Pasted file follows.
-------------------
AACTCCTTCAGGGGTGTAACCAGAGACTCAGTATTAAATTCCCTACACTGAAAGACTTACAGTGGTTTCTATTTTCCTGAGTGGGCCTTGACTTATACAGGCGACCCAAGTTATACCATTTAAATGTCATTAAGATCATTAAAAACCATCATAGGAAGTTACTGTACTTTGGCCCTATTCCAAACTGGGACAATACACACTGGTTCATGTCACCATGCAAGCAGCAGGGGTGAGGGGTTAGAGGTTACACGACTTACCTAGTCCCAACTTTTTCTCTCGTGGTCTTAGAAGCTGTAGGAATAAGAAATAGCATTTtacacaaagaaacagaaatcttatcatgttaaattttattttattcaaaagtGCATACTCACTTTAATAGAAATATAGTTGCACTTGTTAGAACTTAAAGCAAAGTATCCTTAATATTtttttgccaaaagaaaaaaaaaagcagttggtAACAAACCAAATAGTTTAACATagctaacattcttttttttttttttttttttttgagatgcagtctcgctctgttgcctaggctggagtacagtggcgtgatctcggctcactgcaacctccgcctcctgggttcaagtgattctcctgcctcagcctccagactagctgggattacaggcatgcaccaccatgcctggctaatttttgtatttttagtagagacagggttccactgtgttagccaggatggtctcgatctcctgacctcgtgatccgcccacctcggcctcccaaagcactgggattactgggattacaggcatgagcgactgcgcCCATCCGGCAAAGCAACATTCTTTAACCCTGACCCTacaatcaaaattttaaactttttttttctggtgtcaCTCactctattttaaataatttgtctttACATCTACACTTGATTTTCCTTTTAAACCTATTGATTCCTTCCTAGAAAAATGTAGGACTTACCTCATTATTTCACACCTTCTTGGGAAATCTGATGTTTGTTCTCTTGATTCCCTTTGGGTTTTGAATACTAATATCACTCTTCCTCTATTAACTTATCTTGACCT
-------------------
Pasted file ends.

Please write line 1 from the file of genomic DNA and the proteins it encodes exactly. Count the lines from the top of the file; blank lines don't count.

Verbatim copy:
AACTCCTTCAGGGGTGTAACCAGAGACTCAGTATTAAATTCCCTACACTGAAAGACTTACAGTGGTTTCTATTTTCCTGAGTGGGCCTTGACTTATACAGGCGACCCAAGTTATACCATTTAAATGTCATTAAGATCATTAAAAACCATCATAGGAAGTTACTGTACTTTGGCCCTATTCCAAACTGGGACAATACACACTGGTTCATGTCACCATGCAAGCAGCAGGGGTGAGGGGTTAGAGGTTACACGACTTACCTAGTCCCAACTTTTTCTCTCGTGGTCTTAGAAGCTGTAGGAATAAGAAATAGCATTTtacacaaagaaacagaaatcttatcatgttaaattttattttattcaaaagtGCATACTCACTTTAATAGAAATATAGTTGCACTTGTTAGAACTTAAAGCAAAGTATCCTTAATATTtttttgccaaaagaaaaaaaaaagcagttggtAACAAACCAAATAGTTTAACATagctaacattcttttttttttttttttttttttgagatgcagtctcgctctgttgcctaggctggagtacagtggcgtgatctcggctcactgcaacctccgcctcctgggttcaagtgattctcctgcctcagcctccagactagctgggattacaggcatgcaccaccatgcctggctaatttttgtatttttagtagagacagggttccactgtgttagccaggatggtctcgatctcctgacctcgtgatccgcccacctcggcctcccaaagcactgggattactgggattacaggcatgagcgactgcgcCCATCCGGCAAAGCAACATTCTTTAACCCTGACCCTacaatcaaaattttaaactttttttttctggtgtcaCTCactctattttaaataatttgtctttACATCTACACTTGATTTTCCTTTTAAACCTATTGATTCCTTCCTAGAAAAATGTAGGACTTACCTCATTATTTCACACCTTCTTGGGAAATCTGATGTTTGTTCTCTTGATTCCCTTTGGGTTTTGAATACTAATATCACTCTTCCTCTATTAACTTATCTTGACCT